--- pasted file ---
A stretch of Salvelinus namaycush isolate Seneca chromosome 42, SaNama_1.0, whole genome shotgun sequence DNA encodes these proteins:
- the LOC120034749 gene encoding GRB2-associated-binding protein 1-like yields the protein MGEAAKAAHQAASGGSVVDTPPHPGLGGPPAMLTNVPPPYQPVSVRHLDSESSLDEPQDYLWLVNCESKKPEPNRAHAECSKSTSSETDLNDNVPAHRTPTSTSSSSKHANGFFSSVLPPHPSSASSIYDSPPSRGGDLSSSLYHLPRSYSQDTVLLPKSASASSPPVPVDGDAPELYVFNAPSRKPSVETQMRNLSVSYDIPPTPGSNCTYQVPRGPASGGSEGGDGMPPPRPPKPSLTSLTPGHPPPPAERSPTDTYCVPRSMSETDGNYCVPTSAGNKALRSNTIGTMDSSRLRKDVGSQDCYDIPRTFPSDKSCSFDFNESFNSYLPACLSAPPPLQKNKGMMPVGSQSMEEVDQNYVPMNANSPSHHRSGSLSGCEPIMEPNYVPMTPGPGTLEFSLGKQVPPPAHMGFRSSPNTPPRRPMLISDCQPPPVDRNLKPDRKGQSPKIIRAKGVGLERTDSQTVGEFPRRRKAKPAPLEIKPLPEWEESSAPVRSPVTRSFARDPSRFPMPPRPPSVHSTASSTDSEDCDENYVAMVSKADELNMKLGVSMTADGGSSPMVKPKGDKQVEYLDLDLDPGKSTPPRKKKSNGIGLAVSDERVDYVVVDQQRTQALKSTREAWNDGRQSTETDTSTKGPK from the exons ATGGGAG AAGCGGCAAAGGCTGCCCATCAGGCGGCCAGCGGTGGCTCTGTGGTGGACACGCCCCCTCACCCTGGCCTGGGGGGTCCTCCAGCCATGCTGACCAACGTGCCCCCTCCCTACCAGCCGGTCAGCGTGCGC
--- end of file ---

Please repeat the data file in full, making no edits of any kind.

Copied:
A stretch of Salvelinus namaycush isolate Seneca chromosome 42, SaNama_1.0, whole genome shotgun sequence DNA encodes these proteins:
- the LOC120034749 gene encoding GRB2-associated-binding protein 1-like yields the protein MGEAAKAAHQAASGGSVVDTPPHPGLGGPPAMLTNVPPPYQPVSVRHLDSESSLDEPQDYLWLVNCESKKPEPNRAHAECSKSTSSETDLNDNVPAHRTPTSTSSSSKHANGFFSSVLPPHPSSASSIYDSPPSRGGDLSSSLYHLPRSYSQDTVLLPKSASASSPPVPVDGDAPELYVFNAPSRKPSVETQMRNLSVSYDIPPTPGSNCTYQVPRGPASGGSEGGDGMPPPRPPKPSLTSLTPGHPPPPAERSPTDTYCVPRSMSETDGNYCVPTSAGNKALRSNTIGTMDSSRLRKDVGSQDCYDIPRTFPSDKSCSFDFNESFNSYLPACLSAPPPLQKNKGMMPVGSQSMEEVDQNYVPMNANSPSHHRSGSLSGCEPIMEPNYVPMTPGPGTLEFSLGKQVPPPAHMGFRSSPNTPPRRPMLISDCQPPPVDRNLKPDRKGQSPKIIRAKGVGLERTDSQTVGEFPRRRKAKPAPLEIKPLPEWEESSAPVRSPVTRSFARDPSRFPMPPRPPSVHSTASSTDSEDCDENYVAMVSKADELNMKLGVSMTADGGSSPMVKPKGDKQVEYLDLDLDPGKSTPPRKKKSNGIGLAVSDERVDYVVVDQQRTQALKSTREAWNDGRQSTETDTSTKGPK from the exons ATGGGAG AAGCGGCAAAGGCTGCCCATCAGGCGGCCAGCGGTGGCTCTGTGGTGGACACGCCCCCTCACCCTGGCCTGGGGGGTCCTCCAGCCATGCTGACCAACGTGCCCCCTCCCTACCAGCCGGTCAGCGTGCGC